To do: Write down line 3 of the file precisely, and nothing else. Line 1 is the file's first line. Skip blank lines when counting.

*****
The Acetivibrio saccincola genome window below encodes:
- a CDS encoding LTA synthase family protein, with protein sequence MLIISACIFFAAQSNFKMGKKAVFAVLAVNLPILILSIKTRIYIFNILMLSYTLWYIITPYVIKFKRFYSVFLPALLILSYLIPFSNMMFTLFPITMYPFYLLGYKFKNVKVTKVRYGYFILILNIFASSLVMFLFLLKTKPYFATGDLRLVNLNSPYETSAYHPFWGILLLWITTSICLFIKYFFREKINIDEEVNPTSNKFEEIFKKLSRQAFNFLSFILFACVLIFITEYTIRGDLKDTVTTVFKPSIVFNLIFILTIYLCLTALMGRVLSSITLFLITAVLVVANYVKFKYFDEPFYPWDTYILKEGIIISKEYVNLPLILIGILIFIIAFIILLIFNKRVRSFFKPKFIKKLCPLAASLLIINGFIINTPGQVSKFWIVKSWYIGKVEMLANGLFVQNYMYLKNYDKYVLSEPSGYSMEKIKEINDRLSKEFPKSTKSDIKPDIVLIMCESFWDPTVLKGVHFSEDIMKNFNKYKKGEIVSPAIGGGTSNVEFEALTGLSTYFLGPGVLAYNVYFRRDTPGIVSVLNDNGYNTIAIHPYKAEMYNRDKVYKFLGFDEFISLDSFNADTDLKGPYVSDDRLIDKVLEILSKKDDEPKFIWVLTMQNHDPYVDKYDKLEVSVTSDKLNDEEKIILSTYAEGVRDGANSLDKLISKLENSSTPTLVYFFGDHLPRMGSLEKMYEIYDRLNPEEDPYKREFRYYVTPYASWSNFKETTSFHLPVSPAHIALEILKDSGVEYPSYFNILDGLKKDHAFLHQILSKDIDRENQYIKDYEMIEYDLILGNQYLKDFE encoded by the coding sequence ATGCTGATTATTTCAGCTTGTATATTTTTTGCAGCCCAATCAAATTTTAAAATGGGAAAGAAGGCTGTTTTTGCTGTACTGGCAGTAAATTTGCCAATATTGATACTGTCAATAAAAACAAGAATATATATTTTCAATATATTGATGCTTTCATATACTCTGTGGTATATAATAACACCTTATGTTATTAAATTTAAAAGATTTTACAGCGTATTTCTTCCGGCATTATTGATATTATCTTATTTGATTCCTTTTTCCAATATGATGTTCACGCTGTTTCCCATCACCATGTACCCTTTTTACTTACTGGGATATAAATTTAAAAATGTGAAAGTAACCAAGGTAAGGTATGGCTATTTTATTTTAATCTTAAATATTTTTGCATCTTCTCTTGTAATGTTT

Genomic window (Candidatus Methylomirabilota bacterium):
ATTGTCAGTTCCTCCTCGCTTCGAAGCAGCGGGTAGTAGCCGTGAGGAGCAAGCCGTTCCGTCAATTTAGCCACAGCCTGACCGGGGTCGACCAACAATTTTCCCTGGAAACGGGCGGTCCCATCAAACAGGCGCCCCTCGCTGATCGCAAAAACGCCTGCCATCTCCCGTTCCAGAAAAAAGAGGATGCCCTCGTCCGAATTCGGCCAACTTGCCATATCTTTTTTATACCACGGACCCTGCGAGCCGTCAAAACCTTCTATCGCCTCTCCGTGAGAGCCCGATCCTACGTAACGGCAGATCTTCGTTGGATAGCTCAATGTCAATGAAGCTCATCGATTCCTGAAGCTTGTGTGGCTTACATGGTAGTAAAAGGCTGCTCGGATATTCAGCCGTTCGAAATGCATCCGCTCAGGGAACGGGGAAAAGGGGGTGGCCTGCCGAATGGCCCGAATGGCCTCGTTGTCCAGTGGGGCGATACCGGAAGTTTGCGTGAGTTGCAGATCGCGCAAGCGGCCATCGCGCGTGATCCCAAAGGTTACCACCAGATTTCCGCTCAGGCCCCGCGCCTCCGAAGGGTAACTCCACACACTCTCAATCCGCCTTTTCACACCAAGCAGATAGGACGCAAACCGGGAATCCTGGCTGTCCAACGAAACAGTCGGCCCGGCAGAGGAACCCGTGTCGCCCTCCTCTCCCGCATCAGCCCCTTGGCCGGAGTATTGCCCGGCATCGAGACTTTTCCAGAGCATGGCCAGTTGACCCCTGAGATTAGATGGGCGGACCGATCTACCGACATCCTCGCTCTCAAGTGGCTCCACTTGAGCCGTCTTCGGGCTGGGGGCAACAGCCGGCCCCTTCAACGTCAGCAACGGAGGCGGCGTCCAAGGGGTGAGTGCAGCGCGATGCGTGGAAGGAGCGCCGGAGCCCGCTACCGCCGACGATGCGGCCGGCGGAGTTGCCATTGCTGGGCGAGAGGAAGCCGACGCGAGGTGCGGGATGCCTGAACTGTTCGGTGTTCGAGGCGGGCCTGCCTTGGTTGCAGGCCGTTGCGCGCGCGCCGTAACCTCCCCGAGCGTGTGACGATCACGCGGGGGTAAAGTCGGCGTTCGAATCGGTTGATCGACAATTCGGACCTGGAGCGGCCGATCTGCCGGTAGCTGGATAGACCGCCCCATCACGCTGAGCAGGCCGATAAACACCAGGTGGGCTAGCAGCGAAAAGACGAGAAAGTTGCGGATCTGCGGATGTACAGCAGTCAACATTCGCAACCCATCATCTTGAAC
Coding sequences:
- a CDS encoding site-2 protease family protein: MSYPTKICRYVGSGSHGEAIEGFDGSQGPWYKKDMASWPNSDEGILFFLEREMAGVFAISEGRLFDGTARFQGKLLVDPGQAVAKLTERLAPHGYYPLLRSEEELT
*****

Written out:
Genomic window (Candidatus Methylomirabilota bacterium):